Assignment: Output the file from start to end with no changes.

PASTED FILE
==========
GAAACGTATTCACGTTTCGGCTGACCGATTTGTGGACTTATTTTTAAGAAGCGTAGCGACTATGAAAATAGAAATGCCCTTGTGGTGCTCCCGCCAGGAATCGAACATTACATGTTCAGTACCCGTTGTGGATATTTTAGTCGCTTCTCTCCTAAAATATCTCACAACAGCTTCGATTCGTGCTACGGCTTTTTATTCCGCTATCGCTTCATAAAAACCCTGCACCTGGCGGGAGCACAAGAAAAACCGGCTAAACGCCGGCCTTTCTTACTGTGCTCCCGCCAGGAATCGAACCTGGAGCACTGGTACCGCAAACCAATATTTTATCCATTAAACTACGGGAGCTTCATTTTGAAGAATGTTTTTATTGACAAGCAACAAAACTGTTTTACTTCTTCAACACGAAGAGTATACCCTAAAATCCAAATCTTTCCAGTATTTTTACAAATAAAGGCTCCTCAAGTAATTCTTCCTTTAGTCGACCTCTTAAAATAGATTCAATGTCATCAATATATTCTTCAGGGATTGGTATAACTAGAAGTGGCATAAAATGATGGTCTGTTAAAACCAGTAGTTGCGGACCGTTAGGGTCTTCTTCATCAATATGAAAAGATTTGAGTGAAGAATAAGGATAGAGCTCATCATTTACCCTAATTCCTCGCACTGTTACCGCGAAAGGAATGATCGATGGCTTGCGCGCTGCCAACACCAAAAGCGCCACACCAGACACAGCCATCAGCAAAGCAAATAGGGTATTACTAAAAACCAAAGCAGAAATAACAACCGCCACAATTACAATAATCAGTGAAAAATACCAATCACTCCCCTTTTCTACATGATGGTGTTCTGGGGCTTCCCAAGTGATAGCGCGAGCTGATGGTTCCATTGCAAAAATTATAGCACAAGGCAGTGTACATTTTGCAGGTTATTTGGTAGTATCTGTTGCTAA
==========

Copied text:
GAAACGTATTCACGTTTCGGCTGACCGATTTGTGGACTTATTTTTAAGAAGCGTAGCGACTATGAAAATAGAAATGCCCTTGTGGTGCTCCCGCCAGGAATCGAACATTACATGTTCAGTACCCGTTGTGGATATTTTAGTCGCTTCTCTCCTAAAATATCTCACAACAGCTTCGATTCGTGCTACGGCTTTTTATTCCGCTATCGCTTCATAAAAACCCTGCACCTGGCGGGAGCACAAGAAAAACCGGCTAAACGCCGGCCTTTCTTACTGTGCTCCCGCCAGGAATCGAACCTGGAGCACTGGTACCGCAAACCAATATTTTATCCATTAAACTACGGGAGCTTCATTTTGAAGAATGTTTTTATTGACAAGCAACAAAACTGTTTTACTTCTTCAACACGAAGAGTATACCCTAAAATCCAAATCTTTCCAGTATTTTTACAAATAAAGGCTCCTCAAGTAATTCTTCCTTTAGTCGACCTCTTAAAATAGATTCAATGTCATCAATATATTCTTCAGGGATTGGTATAACTAGAAGTGGCATAAAATGATGGTCTGTTAAAACCAGTAGTTGCGGACCGTTAGGGTCTTCTTCATCAATATGAAAAGATTTGAGTGAAGAATAAGGATAGAGCTCATCATTTACCCTAATTCCTCGCACTGTTACCGCGAAAGGAATGATCGATGGCTTGCGCGCTGCCAACACCAAAAGCGCCACACCAGACACAGCCATCAGCAAAGCAAATAGGGTATTACTAAAAACCAAAGCAGAAATAACAACCGCCACAATTACAATAATCAGTGAAAAATACCAATCACTCCCCTTTTCTACATGATGGTGTTCTGGGGCTTCCCAAGTGATAGCGCGAGCTGATGGTTCCATTGCAAAAATTATAGCACAAGGCAGTGTACATTTTGCAGGTTATTTGGTAGTATCTGTTGCTAA